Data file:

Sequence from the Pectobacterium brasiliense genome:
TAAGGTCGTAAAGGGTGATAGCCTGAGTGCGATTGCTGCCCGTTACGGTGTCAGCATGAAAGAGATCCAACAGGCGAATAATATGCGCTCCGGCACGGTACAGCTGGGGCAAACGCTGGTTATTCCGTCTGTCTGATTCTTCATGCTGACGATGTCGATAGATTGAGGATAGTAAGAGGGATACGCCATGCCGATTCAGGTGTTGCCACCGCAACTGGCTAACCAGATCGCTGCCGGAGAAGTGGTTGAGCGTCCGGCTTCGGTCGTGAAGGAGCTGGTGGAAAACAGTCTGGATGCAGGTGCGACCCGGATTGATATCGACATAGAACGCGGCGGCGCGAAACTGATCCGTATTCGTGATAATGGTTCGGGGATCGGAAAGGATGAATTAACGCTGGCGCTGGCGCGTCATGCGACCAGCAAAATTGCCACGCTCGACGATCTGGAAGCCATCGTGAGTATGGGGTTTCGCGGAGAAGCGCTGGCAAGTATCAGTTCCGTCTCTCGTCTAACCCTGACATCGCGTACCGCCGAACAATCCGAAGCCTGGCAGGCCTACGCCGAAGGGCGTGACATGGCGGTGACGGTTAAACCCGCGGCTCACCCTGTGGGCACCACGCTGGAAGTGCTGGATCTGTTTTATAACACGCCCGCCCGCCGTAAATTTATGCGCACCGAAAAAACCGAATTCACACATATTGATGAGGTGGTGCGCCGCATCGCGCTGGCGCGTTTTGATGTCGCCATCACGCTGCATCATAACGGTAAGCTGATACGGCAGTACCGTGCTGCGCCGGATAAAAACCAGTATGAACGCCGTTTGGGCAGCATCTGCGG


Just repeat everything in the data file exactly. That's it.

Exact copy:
Sequence from the Pectobacterium brasiliense genome:
TAAGGTCGTAAAGGGTGATAGCCTGAGTGCGATTGCTGCCCGTTACGGTGTCAGCATGAAAGAGATCCAACAGGCGAATAATATGCGCTCCGGCACGGTACAGCTGGGGCAAACGCTGGTTATTCCGTCTGTCTGATTCTTCATGCTGACGATGTCGATAGATTGAGGATAGTAAGAGGGATACGCCATGCCGATTCAGGTGTTGCCACCGCAACTGGCTAACCAGATCGCTGCCGGAGAAGTGGTTGAGCGTCCGGCTTCGGTCGTGAAGGAGCTGGTGGAAAACAGTCTGGATGCAGGTGCGACCCGGATTGATATCGACATAGAACGCGGCGGCGCGAAACTGATCCGTATTCGTGATAATGGTTCGGGGATCGGAAAGGATGAATTAACGCTGGCGCTGGCGCGTCATGCGACCAGCAAAATTGCCACGCTCGACGATCTGGAAGCCATCGTGAGTATGGGGTTTCGCGGAGAAGCGCTGGCAAGTATCAGTTCCGTCTCTCGTCTAACCCTGACATCGCGTACCGCCGAACAATCCGAAGCCTGGCAGGCCTACGCCGAAGGGCGTGACATGGCGGTGACGGTTAAACCCGCGGCTCACCCTGTGGGCACCACGCTGGAAGTGCTGGATCTGTTTTATAACACGCCCGCCCGCCGTAAATTTATGCGCACCGAAAAAACCGAATTCACACATATTGATGAGGTGGTGCGCCGCATCGCGCTGGCGCGTTTTGATGTCGCCATCACGCTGCATCATAACGGTAAGCTGATACGGCAGTACCGTGCTGCGCCGGATAAAAACCAGTATGAACGCCGTTTGGGCAGCATCTGCGG